cross-platform, cross-language, cross-implementation information exchange.  
That advantage is contingent at least in part on the principle that items 
intended for manipulation in base 10 are encoded in a format that represents 
base 10, not base 2, not base 1000.  I remain unconvinced that binary 
representations -- of the entire significand or of groups of digits as in the 
base-1000 proposals -- are a fundamentally and unconditionally more efficient 
method of representing decimal-oriented operands than decimal representations 
are, and I also remain unconvinced that what someone who decides to use an 
*industry-standard* format for interchange and for algebraic manipulation has 
as his primary motive is how *fast*, rather than how *portable*, his 
application is.  

Given that it is almost certain that *every* COBOL vendor will continue to 
offer "native arithmetic" alongside "standard-decimal arithmetic", the 
arithmetic performance of a given format used in "standard-decimal arithmetic"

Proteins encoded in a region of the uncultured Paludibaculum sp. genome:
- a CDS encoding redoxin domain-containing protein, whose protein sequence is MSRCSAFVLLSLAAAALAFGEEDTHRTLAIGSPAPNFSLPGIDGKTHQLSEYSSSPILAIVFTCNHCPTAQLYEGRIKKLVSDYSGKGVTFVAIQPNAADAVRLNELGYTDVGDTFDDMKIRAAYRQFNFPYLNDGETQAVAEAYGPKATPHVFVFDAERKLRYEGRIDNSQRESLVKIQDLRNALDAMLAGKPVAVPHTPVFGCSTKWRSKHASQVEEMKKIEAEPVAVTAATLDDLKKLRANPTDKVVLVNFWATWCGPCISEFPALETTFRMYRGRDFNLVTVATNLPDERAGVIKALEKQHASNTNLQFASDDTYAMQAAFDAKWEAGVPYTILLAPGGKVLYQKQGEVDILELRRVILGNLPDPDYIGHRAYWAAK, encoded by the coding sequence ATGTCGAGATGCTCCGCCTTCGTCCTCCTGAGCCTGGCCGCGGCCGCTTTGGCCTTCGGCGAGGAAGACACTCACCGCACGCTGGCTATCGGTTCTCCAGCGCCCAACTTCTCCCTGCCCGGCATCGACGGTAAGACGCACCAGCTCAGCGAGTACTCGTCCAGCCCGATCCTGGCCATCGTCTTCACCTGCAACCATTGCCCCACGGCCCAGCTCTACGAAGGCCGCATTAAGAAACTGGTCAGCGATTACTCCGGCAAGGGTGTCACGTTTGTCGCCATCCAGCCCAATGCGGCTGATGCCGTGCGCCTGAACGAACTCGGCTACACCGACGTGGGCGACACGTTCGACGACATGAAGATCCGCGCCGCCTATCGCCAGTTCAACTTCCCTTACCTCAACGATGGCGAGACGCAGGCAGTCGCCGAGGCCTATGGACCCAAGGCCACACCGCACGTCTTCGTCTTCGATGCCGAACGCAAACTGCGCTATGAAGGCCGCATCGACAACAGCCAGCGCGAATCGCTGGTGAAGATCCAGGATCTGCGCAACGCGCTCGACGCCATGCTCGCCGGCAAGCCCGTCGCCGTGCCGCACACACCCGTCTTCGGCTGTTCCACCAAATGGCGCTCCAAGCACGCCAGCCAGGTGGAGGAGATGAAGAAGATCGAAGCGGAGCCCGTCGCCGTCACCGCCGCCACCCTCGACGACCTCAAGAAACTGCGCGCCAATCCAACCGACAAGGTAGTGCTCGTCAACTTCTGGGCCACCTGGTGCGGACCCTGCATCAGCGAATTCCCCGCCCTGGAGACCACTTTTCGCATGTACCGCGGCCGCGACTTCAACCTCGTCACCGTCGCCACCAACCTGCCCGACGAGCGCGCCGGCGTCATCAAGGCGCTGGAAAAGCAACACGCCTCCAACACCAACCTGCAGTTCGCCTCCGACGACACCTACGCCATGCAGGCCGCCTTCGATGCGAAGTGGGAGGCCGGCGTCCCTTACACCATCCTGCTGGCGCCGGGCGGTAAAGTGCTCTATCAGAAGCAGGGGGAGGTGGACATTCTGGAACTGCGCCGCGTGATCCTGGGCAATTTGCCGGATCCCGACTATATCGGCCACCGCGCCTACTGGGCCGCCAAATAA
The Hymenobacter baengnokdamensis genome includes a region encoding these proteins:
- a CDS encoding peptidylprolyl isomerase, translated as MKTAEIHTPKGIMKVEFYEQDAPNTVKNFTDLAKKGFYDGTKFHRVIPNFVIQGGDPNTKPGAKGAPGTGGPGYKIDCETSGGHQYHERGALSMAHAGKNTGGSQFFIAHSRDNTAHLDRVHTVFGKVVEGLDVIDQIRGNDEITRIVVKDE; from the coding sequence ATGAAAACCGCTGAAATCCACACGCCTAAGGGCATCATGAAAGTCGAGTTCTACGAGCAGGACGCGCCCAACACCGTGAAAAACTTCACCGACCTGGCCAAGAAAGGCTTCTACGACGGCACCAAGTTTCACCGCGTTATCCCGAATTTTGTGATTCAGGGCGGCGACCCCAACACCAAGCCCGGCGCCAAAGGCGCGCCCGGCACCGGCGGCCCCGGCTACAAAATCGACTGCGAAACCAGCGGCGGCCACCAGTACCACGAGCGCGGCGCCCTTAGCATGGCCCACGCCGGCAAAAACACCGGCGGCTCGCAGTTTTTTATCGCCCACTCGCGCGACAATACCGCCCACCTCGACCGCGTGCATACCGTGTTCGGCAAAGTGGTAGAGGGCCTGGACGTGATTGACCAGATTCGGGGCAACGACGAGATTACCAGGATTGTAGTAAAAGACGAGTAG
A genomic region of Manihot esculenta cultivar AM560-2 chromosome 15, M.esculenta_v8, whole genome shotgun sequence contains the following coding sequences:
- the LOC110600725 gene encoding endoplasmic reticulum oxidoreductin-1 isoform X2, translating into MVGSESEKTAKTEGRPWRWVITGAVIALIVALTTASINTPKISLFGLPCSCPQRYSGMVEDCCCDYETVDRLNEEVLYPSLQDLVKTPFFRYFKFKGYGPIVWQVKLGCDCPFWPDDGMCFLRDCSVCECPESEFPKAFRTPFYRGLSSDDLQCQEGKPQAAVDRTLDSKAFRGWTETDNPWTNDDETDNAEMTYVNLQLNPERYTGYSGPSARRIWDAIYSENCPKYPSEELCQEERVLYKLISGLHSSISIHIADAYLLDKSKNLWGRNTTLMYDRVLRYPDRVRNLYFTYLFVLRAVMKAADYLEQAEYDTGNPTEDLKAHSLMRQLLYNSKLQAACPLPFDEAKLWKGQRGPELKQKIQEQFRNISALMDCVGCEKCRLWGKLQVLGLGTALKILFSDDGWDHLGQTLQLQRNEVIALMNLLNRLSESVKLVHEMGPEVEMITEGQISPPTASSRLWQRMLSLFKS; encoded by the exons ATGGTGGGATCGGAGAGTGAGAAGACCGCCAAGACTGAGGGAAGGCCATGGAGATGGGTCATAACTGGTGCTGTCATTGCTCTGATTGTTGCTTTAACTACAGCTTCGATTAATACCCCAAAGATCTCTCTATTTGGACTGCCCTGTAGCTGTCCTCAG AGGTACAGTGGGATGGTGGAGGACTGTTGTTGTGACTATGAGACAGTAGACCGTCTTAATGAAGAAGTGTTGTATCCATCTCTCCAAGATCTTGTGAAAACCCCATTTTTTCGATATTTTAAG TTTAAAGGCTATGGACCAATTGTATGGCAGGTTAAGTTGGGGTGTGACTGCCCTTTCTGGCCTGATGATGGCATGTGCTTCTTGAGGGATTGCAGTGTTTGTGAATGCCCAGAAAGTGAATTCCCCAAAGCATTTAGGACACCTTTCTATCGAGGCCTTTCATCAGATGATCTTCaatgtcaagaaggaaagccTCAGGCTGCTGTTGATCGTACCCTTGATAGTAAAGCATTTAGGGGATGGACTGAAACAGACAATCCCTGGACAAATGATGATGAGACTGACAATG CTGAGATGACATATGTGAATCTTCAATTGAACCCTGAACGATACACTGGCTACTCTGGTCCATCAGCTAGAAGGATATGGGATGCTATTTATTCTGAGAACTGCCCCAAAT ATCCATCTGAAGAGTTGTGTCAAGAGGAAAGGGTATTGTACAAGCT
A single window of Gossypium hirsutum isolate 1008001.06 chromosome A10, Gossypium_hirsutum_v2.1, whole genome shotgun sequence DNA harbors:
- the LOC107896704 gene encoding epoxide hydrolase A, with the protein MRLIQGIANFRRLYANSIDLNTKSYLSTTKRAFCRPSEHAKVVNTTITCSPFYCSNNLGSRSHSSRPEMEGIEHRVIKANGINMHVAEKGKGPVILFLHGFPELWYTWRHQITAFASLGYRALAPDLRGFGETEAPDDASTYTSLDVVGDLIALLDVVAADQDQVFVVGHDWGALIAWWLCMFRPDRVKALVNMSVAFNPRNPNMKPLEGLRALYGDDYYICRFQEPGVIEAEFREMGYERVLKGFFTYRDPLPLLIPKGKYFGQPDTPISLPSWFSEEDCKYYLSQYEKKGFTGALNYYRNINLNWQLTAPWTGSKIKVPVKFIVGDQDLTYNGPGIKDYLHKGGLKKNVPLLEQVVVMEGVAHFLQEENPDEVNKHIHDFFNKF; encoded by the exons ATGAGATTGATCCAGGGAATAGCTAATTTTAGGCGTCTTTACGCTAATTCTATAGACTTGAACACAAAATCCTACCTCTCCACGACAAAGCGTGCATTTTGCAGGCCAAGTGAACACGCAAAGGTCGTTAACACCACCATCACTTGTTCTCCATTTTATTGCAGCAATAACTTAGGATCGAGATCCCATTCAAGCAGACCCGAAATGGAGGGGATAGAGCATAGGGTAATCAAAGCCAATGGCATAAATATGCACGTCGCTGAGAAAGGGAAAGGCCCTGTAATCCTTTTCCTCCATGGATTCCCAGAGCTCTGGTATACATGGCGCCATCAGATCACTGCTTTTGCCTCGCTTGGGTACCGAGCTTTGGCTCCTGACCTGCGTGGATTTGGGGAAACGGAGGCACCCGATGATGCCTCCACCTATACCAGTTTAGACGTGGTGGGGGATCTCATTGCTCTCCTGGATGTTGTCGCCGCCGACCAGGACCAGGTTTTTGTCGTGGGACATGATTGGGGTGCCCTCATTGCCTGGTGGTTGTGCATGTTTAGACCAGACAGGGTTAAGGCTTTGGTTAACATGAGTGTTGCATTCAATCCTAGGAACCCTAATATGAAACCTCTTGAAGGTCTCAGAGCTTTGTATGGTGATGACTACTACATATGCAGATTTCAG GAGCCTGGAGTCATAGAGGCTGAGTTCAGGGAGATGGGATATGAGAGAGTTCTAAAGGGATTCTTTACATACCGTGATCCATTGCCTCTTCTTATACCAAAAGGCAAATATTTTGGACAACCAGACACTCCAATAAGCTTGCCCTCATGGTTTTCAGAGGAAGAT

is of less importance than its singularity and its portability.  

Some recent developments in the IEEE 754r draft alarm me, because some of them 
directly interfere with COBOL's ability to incorporate as completely as 
possible the arithmetic, rounding, and exception handling rules -- for example, 
the recently-mentioned proposal that conversion from decimal floating-point 
format to integer always raise an exception rather than truncate or round.   If 
such a requirement is mandatory for conformance, then COBOL cannot be brought 
into conformance, precisely because COBOL already has rules that define such 
things.  These requirements did not exist in the draft of IEEE 754r at the time 
I prepared my proposal to WG4 just a year ago, and it is the unconditionality 
of them that concerns me.  Another such example (of longer standing) is the 
mandate that "banker's rounding" always be the default rounding, and that 
anything else would therefore have to be an exception to conformance.   

IEEE 754r does not stand alone; it will be referenced (either as such or as, I 
expect, a revision to ISO 60559) by other international standards.  I believe 
it would be appropriate for the draft to include more mechanisms whereby such 
other standards can conform, for example, wording to the effect that a 
convention is to be the default unless an environment such as another 
International Standard requires a different default.  Among such International 
Standards referencing IEEE 754r or its ISO/IEC equivalent will be the revision 
to ISO/IEC 1989 that is expected to appear in 2008.  I do not believe it will 
be the only one, and I do not believe it will be the last.  

     -Chuck Stevens
     -Unisys MCP Languages
     -Secretary, INCITS/J4 
     -Member, US delegation to ISO/IEC JTC1/SC22/WG4